I am using LME4 to fit models for a repeated measures study in psychology. Before jumping in to my fixed effects, I decided to start by comparing different random effects structures. I fit a number of models with differing random effects structures, and (thought!) I understood the output. But I noticed (see model output below) that each model yields a different overall intercept. I thought the intercept in the models would be the Grand Mean (M = 59.2994) since no fixed effects were specified. But in that case, shouldn't the intercept be the same for all models?

Here are the four random-effects only models I'm comparing: (subject is a random factor, the fixed factors are prefaced with f_ and refer to aspects of the 'treatment' subjects received).

randoms <- list(
  "A" = lmer(r_strength ~ (1|subject), data = df_blocks, REML = FALSE),
  "B" = lmer(r_strength ~ (1 + f_graph | subject), data = df_blocks, REML = FALSE),
  "C" = lmer(r_strength ~ (1 + f_direction | subject), data = df_blocks, REML = FALSE),
  "D" = lmer(r_strength ~ (1 + f_version | subject), data = df_blocks, REML = FALSE)

And here is a table (using modelsummary) of the estimates: table of model estimates show different estimates

Note that model B is the maximal theoretically-justified random effect structure. My planned next step was to compare models adding fixed effects and their interactions, but I don't want to push forward until I really understand the output I have :)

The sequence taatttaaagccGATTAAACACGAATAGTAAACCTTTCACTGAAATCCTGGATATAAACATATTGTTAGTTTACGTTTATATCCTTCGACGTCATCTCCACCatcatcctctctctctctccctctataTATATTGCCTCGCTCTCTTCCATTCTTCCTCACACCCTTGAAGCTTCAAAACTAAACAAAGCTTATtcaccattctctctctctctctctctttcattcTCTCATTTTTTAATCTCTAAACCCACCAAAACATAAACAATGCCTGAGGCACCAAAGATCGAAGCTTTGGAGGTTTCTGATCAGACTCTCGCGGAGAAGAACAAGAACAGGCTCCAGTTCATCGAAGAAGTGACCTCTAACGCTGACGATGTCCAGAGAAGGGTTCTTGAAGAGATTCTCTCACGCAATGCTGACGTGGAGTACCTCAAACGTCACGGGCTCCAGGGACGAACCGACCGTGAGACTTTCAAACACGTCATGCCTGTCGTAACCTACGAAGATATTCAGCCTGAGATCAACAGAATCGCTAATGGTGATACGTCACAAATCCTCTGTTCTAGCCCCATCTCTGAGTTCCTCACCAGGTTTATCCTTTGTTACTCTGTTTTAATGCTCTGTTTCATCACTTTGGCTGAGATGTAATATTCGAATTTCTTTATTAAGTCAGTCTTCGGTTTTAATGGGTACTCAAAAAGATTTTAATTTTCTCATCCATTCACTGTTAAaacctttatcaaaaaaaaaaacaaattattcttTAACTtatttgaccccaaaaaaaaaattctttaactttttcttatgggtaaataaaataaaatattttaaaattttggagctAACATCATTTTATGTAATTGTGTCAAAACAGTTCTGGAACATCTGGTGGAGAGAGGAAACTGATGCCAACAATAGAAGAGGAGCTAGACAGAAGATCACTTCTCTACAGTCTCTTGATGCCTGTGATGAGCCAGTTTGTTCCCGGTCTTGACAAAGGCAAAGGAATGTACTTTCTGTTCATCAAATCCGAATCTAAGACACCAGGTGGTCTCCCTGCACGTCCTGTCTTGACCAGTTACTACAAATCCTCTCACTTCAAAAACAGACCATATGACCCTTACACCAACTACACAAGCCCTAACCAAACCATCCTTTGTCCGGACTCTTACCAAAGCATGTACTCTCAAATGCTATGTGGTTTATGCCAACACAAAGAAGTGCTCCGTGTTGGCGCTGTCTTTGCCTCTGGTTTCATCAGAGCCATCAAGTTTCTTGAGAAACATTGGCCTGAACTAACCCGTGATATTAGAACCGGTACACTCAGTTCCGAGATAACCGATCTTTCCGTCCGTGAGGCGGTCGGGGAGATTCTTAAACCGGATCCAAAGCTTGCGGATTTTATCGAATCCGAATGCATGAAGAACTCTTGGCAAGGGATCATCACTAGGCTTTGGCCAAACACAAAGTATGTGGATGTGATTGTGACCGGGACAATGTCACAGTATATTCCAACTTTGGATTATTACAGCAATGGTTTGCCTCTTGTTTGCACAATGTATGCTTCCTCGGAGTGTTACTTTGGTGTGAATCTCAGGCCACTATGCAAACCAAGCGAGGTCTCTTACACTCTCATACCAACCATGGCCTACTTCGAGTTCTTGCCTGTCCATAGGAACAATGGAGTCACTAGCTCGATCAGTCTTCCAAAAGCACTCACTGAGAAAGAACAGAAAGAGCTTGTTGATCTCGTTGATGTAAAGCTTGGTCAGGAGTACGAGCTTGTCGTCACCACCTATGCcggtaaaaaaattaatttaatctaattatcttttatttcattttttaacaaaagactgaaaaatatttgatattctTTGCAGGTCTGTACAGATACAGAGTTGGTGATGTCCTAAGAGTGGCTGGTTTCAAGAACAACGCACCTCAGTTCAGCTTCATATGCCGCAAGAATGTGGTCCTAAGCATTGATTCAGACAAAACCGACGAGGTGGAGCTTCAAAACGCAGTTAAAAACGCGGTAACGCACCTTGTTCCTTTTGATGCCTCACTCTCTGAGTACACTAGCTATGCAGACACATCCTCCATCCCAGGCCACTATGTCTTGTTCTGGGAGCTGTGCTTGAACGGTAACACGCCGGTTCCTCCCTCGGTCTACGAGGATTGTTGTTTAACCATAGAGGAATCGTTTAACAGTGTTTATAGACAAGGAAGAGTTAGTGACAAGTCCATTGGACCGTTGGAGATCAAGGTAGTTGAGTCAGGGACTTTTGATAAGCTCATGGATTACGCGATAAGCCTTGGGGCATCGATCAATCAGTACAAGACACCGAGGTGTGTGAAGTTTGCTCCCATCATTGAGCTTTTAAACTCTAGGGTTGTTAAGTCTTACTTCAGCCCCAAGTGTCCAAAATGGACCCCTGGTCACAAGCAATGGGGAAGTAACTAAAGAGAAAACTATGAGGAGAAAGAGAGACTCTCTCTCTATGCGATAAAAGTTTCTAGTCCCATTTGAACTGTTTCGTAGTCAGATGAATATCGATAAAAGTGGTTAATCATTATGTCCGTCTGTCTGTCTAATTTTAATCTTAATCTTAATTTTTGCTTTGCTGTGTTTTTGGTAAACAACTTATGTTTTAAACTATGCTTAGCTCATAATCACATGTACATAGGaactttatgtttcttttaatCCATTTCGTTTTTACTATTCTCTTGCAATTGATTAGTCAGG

(Thanks in advance! I'm a PhD student and long-timer lurker, first time poster. I have learned so much from this community and am so grateful for the time perfect strangers devote to helping others do better statistics! )

  • $\begingroup$ 0. Welcome to the CV.SE community. 1. Fun little question (+1). $x_0$ has a "special meaning" and it is not something to simply marginalise out (under REML or ML estimation). Please see my answer below for more details. $\endgroup$
    – usεr11852
    Mar 22 at 1:00
  • $\begingroup$ Thank you so much! $\endgroup$
    – madebyafox
    Mar 23 at 6:50

1 Answer 1


The fixed intercept (effectively a columns of $1$'s in our design matrix $X$) is not "just another $x_j$" variable. That is because it is estimated at the bottom/$0$-th level of our LMM and supersedes any grouping factor we might have. As such, $\beta_0$ corresponds to all variables $x_{ij}$ being set to 0; in models B/C/D where f_graph, f_direction, f_version are respectively used this changes the interpretation of $\beta_0$. And this is why the r_strength ~ (1|subject) leads to the estimate that is closest to the grand mean; in that case $\beta_0$ is reflecting the "grand mean" as it marginalises out the random subject-specific variation that is itself hypothesised to be in the form of: $N(0, \sigma_{\text{Subject}})$.


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